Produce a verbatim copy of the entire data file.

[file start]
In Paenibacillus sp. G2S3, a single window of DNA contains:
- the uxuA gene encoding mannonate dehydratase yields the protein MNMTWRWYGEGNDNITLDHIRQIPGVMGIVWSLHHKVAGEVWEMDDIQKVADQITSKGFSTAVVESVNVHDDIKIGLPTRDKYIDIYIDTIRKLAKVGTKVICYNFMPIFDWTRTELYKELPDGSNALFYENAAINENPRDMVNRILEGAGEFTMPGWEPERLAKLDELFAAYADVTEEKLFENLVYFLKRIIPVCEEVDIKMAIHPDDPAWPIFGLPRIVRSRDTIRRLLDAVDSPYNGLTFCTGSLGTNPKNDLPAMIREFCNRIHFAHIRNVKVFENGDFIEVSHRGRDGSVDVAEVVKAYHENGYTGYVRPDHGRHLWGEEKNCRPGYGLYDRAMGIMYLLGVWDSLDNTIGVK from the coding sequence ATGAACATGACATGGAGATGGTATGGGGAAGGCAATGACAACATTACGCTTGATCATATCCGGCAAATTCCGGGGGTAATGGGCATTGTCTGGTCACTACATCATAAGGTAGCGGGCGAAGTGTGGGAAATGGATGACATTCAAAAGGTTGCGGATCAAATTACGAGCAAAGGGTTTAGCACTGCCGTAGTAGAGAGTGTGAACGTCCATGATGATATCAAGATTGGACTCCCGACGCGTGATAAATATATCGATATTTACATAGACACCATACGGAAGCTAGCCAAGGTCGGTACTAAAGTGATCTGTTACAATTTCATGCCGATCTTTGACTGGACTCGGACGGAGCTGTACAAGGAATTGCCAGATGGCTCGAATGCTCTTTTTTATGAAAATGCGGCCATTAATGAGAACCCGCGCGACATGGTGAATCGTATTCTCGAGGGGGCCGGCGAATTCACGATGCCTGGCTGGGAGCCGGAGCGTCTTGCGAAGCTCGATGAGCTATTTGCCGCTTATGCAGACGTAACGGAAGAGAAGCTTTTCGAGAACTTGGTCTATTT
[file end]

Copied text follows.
In Paenibacillus sp. G2S3, a single window of DNA contains:
- the uxuA gene encoding mannonate dehydratase yields the protein MNMTWRWYGEGNDNITLDHIRQIPGVMGIVWSLHHKVAGEVWEMDDIQKVADQITSKGFSTAVVESVNVHDDIKIGLPTRDKYIDIYIDTIRKLAKVGTKVICYNFMPIFDWTRTELYKELPDGSNALFYENAAINENPRDMVNRILEGAGEFTMPGWEPERLAKLDELFAAYADVTEEKLFENLVYFLKRIIPVCEEVDIKMAIHPDDPAWPIFGLPRIVRSRDTIRRLLDAVDSPYNGLTFCTGSLGTNPKNDLPAMIREFCNRIHFAHIRNVKVFENGDFIEVSHRGRDGSVDVAEVVKAYHENGYTGYVRPDHGRHLWGEEKNCRPGYGLYDRAMGIMYLLGVWDSLDNTIGVK from the coding sequence ATGAACATGACATGGAGATGGTATGGGGAAGGCAATGACAACATTACGCTTGATCATATCCGGCAAATTCCGGGGGTAATGGGCATTGTCTGGTCACTACATCATAAGGTAGCGGGCGAAGTGTGGGAAATGGATGACATTCAAAAGGTTGCGGATCAAATTACGAGCAAAGGGTTTAGCACTGCCGTAGTAGAGAGTGTGAACGTCCATGATGATATCAAGATTGGACTCCCGACGCGTGATAAATATATCGATATTTACATAGACACCATACGGAAGCTAGCCAAGGTCGGTACTAAAGTGATCTGTTACAATTTCATGCCGATCTTTGACTGGACTCGGACGGAGCTGTACAAGGAATTGCCAGATGGCTCGAATGCTCTTTTTTATGAAAATGCGGCCATTAATGAGAACCCGCGCGACATGGTGAATCGTATTCTCGAGGGGGCCGGCGAATTCACGATGCCTGGCTGGGAGCCGGAGCGTCTTGCGAAGCTCGATGAGCTATTTGCCGCTTATGCAGACGTAACGGAAGAGAAGCTTTTCGAGAACTTGGTCTATTT